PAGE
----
Note: Always carry plenty of extra water while hiking in this region, and be prepared for high temps and late-afternoon monsoons in summer months (July–August).
Ripple Rock Nature Center (in the Fruita Historic District) is the park’s family-oriented learning center, with interactive games and art projects centered on pioneer life, local wildlife and geology. Capitol Reef National Park’s ranger programs are fantastic: guided hikes, interpretive geology talks, ancient culture walks, astronomy nights and campfire programs.
Stay: Capitol Reef’s main drag is the green, oasis-like Fruita Rural Historic District, which flanks the Fremont River, an old Mormon homestead on the National Register of Historic Places and home to the park’s sole developed campground. Its 71 campsites ($20), situated in shade and green grass, are all first come, first served. If you spot ripe cherries, apples or pears on the campground’s fruit trees, go ahead and help yourself — they’re free. Next door is the Gifford Homestead, selling freshly baked cinnamon rolls and fruit pies.
Just 8 miles west of the park on State Route 24 is the small town of Torrey. It has a handful of decent motels and places to eat, such as the Rim Rock Restaurant (open seasonally) and Café Diablo.
Detour: Goblin Valley State Park/Hoodoo Playground, north of Hanksville, is a bizarre landscape starring wonderfully strange rock formations known as goblins, ready for the most fun game of hide-and-seek ever.
3. Kings Canyon National Park
Compare to: Yosemite National Park
Where: Central California, about 200 miles east of San Jose
Best time to visit: June–September
Visitors per year: 502,250
Designated as a national park in: 1940
Entrance fee: $30 per vehicle, good for seven days for Kings Canyon and Sequoia
Miles of trails: 800 in both parks
Star attraction for kids: Giant sequoias, the world’s largest trees, and wildflowers
Visitors get a two-for-one special when visiting the adjacent and jointly managed Sequoia and Kings Canyon national parks, which boast all of the grandeur you’d expect at Yosemite with a fraction of the people.
But you’ll find the fewest crowds by planning most of your hikes and camping in Kings Canyon, which is famed for its glorious stands of massive sequoia trees, jutting up into the sky like rocket ships ready for liftoff. Another highlight is the deep, glacier-scooped valleys that lead to rugged alpine terrain, Sierra peaks and wildflower meadows.
The park’s layout is unusual: Two distinct sections (western and eastern) comprise Kings Canyon National Park, separated by a swath of land designated as the Giant Sequoia National Monument and connected by the Kings Canyon Scenic Byway (State Route 180), a 30-mile roller coaster of a scenic drive over the Kings River gorge. To see the best of both, camp and hike in the Grant Grove area in the western section for a day or two; then drive the scenic byway to the larger eastern section of the park for a lengthier stay in the Cedar Grove area, exploring breathtaking high country, wild rivers and deep canyons.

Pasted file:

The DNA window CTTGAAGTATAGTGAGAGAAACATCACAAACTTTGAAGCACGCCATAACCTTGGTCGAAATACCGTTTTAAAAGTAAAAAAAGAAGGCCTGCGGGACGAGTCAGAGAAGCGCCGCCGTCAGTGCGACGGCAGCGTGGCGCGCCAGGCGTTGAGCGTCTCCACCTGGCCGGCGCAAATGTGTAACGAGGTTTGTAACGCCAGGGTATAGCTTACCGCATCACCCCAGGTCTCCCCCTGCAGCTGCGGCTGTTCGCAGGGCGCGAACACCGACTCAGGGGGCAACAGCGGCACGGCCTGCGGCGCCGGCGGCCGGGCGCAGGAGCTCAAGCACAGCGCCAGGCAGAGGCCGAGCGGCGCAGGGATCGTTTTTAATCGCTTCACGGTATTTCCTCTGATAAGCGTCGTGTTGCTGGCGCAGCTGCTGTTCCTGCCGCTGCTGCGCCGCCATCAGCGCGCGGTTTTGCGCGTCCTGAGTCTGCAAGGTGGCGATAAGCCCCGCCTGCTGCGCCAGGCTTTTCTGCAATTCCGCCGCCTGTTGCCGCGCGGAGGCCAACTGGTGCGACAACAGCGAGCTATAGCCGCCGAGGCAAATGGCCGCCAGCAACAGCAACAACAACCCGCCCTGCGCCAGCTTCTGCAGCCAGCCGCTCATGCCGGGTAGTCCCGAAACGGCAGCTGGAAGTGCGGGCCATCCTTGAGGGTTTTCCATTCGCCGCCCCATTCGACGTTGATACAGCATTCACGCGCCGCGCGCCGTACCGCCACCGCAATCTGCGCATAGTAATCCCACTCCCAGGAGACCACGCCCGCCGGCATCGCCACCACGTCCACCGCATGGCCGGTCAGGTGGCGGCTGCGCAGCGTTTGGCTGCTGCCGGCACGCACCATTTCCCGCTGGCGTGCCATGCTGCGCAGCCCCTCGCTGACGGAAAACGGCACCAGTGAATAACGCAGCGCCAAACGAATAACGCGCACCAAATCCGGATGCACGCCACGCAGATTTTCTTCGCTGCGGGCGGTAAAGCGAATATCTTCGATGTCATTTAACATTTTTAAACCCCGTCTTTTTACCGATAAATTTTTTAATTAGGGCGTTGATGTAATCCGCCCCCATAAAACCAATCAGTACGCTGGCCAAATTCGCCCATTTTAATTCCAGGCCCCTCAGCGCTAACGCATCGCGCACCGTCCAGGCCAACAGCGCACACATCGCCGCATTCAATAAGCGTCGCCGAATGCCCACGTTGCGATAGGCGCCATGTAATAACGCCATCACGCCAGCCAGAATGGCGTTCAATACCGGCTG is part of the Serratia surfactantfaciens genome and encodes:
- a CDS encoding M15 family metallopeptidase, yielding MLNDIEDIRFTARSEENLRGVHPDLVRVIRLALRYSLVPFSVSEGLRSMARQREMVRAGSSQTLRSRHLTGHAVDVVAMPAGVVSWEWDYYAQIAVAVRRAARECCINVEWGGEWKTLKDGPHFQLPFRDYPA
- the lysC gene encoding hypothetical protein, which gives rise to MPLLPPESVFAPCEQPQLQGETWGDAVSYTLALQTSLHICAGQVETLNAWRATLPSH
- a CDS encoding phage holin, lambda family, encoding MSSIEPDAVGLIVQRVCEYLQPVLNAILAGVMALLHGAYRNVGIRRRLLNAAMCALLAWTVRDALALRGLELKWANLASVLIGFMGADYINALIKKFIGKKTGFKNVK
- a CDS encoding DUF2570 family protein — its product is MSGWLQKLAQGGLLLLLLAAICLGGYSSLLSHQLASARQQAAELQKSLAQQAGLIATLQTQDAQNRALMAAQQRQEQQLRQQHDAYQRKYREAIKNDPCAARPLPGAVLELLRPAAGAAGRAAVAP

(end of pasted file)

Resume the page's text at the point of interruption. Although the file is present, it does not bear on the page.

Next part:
Explore: In the park’s western section, hike the interpretive trails that twist through the stand of mammoth sequoias known as Grant Grove, which includes a celebrity specimen, the 1,500-year-old General Grant Tree (it’s the world’s third-largest living tree, at 260 feet tall). Find some solitude just to the south in the more obscure Redwood Canyon, which boasts the largest grove of giant sequoias anywhere (about 15,000 trees).
The eastern section has enough trail miles to last you days. The essential day hike in Cedar Grove is Zumwalt Meadow (a pretty, flat 1.5-mile loop), the most scenic stretch of Kings Canyon’s valley floor. Close by is the paved, stroller-friendly path to Roaring River Falls. Both areas have visitor centers, where you can pick up Junior Ranger booklets and view the schedule of ranger-led hikes and campfire talks.
Stay: Both Grant Grove and Cedar Grove have a handful of campgrounds clustered together, with camp stores nearby. Most of the park’s 14 campgrounds do not accept reservations, although Sunset Campground at Grant Grove does — reserve here. (Note: The parks are home to many bears, so read up on necessary precautions for storing food.) The park also boasts two national park lodges, the John Muir Lodge and Grant Grove Cabins (from $93 per night); and in the eastern section, the Cedar Grove Lodge (from $140 nightly). Reserve here.
National Perks: Parks for free
Most of our nation’s national parks have an entrance fee, which varies by park. However, all fees are waived on designated days each year: Here are fee-free days for the rest of 2016.
- April 16–24, National Park Week
- Aug. 25–28, National Park Service’s birthday weekend
- Sept. 24, National Public Lands Day
- Nov. 11, Veterans Day
Join the National Park Service’s 100th birthday celebration by visiting findyourpark.com and by using #FindYourPark on your social media pictures. Also, the “Every Kid in a Park” initiative allows all fourth-graders and their families to get into national parks for free through Aug. 31. Find details here.
Almost as good as a national park: Stunning Washington state parks
Fort Ebey State Park, Whidbey Island
Once a World War II-era coastal defense fort, this seaside stunner features 28 miles of trails including the must-do Bluff Trail that leads hikers up a wind-swept headland to a dramatic overlook of Puget Sound. Bring a kite.
Steamboat Rock State Park, Eastern Washington
In the heart of the Grand Coulee desert, the basalt geologic features in this park showcase what happened when the last Ice Age ended and the cataclysmic Missoula Floods began.
Federation Forest State Park, Western Washington
This preserved ancient forest ecosystem east of Enumclaw is only an hour from Seattle. Short interpretive loops lead mini-explorers through a stand of old-growth Douglas firs alongside hemlock, spruce and cedar trees.
The National Park Service brings beautiful landscapes to life for children through its excellent Junior Ranger program. When your family arrives at a national park or monument, go to the nearest visitor center and ask for a Junior Ranger booklet. Kids complete hands-on activities, created just for that park, then take the completed booklet back to the rangers for an official Junior Ranger patch and certificate.